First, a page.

Managed Healthcare Executive

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Joseph Zabinski, PhD, MEM, vice president, head of commercial strategy and AI at OM1, talked with MHE editors about the importance of patient acceptance in the adoption of AI in healthcare, emphasizing the need for trust and transparency in AI tools.

Zabinksi highlighted the growing familiarity of patients with AI through general use in daily life but cautioned the importance of building trust in healthcare. He stressed that AI should complement and support clinicians rather than replace them.

In addition, he shared supporting evidence of increasing comfort with AI among patients but noted the ongoing need for trust-building efforts.

“It’s a very powerful set of tools that give significant advantages in some areas over tools that exist, but it’s not perfect. It’s not magic, it’s not always right,” he said.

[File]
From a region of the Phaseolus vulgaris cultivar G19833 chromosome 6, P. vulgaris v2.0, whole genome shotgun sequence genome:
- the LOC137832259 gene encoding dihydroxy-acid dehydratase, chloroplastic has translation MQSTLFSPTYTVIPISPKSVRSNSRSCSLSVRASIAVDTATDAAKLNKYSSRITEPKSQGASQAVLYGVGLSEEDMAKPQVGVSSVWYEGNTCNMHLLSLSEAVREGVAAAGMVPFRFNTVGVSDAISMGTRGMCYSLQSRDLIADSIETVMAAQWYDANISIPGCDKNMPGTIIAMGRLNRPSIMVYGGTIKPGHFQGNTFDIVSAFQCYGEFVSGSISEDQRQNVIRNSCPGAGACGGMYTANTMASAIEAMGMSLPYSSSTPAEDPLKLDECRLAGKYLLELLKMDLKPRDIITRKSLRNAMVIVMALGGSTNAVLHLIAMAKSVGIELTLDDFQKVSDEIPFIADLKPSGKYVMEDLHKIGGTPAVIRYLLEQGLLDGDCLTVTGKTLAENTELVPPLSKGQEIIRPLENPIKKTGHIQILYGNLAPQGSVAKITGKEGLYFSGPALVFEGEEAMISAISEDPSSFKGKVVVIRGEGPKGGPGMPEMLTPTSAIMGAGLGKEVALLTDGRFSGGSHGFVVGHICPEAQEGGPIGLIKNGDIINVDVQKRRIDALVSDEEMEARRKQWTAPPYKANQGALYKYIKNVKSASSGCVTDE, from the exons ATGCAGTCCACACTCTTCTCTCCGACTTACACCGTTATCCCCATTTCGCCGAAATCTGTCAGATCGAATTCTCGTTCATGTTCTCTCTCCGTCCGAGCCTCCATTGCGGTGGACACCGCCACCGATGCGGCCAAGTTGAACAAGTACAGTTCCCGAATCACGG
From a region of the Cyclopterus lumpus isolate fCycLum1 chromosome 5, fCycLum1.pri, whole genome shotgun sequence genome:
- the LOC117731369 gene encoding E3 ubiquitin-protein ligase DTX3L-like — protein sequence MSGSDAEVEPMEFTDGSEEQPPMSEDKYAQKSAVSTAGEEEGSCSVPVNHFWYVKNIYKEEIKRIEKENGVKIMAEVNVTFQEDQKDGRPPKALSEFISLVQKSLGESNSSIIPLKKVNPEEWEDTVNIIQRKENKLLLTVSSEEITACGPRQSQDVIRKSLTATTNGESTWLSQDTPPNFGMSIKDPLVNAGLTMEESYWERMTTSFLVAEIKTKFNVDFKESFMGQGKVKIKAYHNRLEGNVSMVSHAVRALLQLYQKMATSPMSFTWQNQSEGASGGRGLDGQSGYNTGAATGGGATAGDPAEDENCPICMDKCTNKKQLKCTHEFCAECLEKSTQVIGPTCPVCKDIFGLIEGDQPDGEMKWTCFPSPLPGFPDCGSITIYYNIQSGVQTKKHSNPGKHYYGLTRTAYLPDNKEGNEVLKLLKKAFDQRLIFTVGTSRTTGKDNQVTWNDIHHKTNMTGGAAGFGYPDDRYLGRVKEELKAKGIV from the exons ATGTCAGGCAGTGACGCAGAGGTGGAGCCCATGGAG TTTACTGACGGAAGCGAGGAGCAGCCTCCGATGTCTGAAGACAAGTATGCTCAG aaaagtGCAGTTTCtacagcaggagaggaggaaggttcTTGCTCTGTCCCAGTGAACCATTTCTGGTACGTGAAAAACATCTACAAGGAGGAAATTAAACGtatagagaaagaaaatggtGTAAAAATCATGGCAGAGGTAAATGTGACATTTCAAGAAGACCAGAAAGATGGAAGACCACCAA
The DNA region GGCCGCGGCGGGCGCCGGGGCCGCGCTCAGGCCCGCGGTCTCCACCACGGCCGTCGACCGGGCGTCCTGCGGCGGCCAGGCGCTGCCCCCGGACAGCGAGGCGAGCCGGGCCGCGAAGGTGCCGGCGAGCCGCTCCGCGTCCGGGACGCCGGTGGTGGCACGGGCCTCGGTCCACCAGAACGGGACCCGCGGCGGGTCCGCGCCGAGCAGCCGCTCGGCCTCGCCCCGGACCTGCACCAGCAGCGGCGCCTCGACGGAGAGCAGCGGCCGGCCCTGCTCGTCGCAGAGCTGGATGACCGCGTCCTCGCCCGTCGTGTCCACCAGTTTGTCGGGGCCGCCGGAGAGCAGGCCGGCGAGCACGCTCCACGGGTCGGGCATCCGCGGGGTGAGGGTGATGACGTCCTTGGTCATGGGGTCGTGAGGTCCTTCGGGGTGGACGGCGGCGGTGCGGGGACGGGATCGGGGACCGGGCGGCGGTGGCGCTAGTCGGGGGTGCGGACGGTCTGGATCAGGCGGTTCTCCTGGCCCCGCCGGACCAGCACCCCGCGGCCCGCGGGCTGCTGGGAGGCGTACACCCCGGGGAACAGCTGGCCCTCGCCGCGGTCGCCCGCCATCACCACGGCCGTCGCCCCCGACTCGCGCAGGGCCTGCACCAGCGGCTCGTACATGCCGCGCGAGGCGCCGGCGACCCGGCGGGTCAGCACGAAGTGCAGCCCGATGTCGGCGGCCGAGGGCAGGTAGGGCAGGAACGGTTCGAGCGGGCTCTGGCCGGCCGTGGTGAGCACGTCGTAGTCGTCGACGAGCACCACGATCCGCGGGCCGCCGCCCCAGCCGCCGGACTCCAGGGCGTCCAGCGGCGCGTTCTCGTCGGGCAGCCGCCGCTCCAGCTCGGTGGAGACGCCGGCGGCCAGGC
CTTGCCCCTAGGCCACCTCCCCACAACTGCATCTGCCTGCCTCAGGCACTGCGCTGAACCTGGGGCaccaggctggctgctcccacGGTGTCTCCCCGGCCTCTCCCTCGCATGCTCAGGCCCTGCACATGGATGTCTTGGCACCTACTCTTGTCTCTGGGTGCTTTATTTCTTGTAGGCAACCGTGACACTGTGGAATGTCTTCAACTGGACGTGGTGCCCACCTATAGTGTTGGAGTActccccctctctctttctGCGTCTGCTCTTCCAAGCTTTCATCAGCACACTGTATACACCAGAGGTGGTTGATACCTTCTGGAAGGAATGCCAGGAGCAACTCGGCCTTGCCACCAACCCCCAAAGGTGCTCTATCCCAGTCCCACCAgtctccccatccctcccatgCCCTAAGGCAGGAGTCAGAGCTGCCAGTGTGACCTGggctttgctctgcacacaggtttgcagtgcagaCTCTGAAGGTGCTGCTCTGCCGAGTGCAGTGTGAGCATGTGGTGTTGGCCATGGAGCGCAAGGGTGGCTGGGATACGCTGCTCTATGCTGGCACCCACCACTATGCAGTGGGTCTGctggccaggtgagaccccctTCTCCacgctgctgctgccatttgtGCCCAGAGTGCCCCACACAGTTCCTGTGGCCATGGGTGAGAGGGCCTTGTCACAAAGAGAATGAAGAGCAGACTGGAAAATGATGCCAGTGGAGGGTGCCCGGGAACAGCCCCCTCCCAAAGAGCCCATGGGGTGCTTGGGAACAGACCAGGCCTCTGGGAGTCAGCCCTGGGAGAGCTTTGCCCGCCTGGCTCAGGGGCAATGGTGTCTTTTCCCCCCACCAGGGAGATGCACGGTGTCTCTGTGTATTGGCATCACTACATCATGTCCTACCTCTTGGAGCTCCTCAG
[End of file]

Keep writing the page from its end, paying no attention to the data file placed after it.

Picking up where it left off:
Regarding dermatology’s acceptance of AI, Zabinski noted the field’s interest in innovative data-driven tools while maintaining a practical outlook on their usefulness in practice.

He suggested that dermatology, like other medical specialties, is not yet saturated with AI tools but is on the path towards adoption.

Though, there is potential of AI in dermatology, particularly in image analysis for diagnosing rare diseases and closing gaps in diagnosis and treatment, he said.

When discussing the visual component of dermatology, Zabinski acknowledged the advantages of AI in analyzing visual information to aid in triage and diagnosis.

However, he cautioned against bias and misrepresentation in AI training and application, especially concerning skin types and appearances.

Zabinski stressed the importance of representative training data and careful use of AI tools to avoid causing harm and undermining trust in dermatology.